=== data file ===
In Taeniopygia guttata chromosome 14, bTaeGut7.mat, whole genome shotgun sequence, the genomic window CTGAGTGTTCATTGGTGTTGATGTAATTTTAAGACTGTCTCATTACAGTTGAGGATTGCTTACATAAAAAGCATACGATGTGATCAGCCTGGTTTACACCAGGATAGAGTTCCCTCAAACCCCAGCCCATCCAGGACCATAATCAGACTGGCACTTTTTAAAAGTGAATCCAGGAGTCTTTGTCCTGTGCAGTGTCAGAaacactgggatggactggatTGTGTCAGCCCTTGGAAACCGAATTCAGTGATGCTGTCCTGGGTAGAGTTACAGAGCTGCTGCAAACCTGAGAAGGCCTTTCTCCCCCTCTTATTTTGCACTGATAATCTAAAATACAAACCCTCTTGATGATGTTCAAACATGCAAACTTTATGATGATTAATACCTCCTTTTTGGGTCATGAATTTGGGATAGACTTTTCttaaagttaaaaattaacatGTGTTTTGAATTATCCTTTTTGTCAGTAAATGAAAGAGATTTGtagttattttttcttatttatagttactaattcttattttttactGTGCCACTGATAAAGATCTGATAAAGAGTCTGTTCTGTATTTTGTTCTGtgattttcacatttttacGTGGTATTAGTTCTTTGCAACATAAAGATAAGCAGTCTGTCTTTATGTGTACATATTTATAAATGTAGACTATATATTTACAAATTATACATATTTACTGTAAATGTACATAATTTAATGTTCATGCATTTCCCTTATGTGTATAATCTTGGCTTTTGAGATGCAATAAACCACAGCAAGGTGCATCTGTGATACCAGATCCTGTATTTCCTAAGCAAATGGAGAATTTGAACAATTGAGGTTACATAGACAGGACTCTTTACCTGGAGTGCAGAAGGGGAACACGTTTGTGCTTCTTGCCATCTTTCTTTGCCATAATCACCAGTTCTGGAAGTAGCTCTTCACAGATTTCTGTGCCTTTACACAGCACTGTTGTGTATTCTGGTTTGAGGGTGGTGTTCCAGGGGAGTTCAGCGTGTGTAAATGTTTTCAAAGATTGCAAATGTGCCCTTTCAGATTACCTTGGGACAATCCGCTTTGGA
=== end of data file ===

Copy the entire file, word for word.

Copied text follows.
In Taeniopygia guttata chromosome 14, bTaeGut7.mat, whole genome shotgun sequence, the genomic window CTGAGTGTTCATTGGTGTTGATGTAATTTTAAGACTGTCTCATTACAGTTGAGGATTGCTTACATAAAAAGCATACGATGTGATCAGCCTGGTTTACACCAGGATAGAGTTCCCTCAAACCCCAGCCCATCCAGGACCATAATCAGACTGGCACTTTTTAAAAGTGAATCCAGGAGTCTTTGTCCTGTGCAGTGTCAGAaacactgggatggactggatTGTGTCAGCCCTTGGAAACCGAATTCAGTGATGCTGTCCTGGGTAGAGTTACAGAGCTGCTGCAAACCTGAGAAGGCCTTTCTCCCCCTCTTATTTTGCACTGATAATCTAAAATACAAACCCTCTTGATGATGTTCAAACATGCAAACTTTATGATGATTAATACCTCCTTTTTGGGTCATGAATTTGGGATAGACTTTTCttaaagttaaaaattaacatGTGTTTTGAATTATCCTTTTTGTCAGTAAATGAAAGAGATTTGtagttattttttcttatttatagttactaattcttattttttactGTGCCACTGATAAAGATCTGATAAAGAGTCTGTTCTGTATTTTGTTCTGtgattttcacatttttacGTGGTATTAGTTCTTTGCAACATAAAGATAAGCAGTCTGTCTTTATGTGTACATATTTATAAATGTAGACTATATATTTACAAATTATACATATTTACTGTAAATGTACATAATTTAATGTTCATGCATTTCCCTTATGTGTATAATCTTGGCTTTTGAGATGCAATAAACCACAGCAAGGTGCATCTGTGATACCAGATCCTGTATTTCCTAAGCAAATGGAGAATTTGAACAATTGAGGTTACATAGACAGGACTCTTTACCTGGAGTGCAGAAGGGGAACACGTTTGTGCTTCTTGCCATCTTTCTTTGCCATAATCACCAGTTCTGGAAGTAGCTCTTCACAGATTTCTGTGCCTTTACACAGCACTGTTGTGTATTCTGGTTTGAGGGTGGTGTTCCAGGGGAGTTCAGCGTGTGTAAATGTTTTCAAAGATTGCAAATGTGCCCTTTCAGATTACCTTGGGACAATCCGCTTTGGA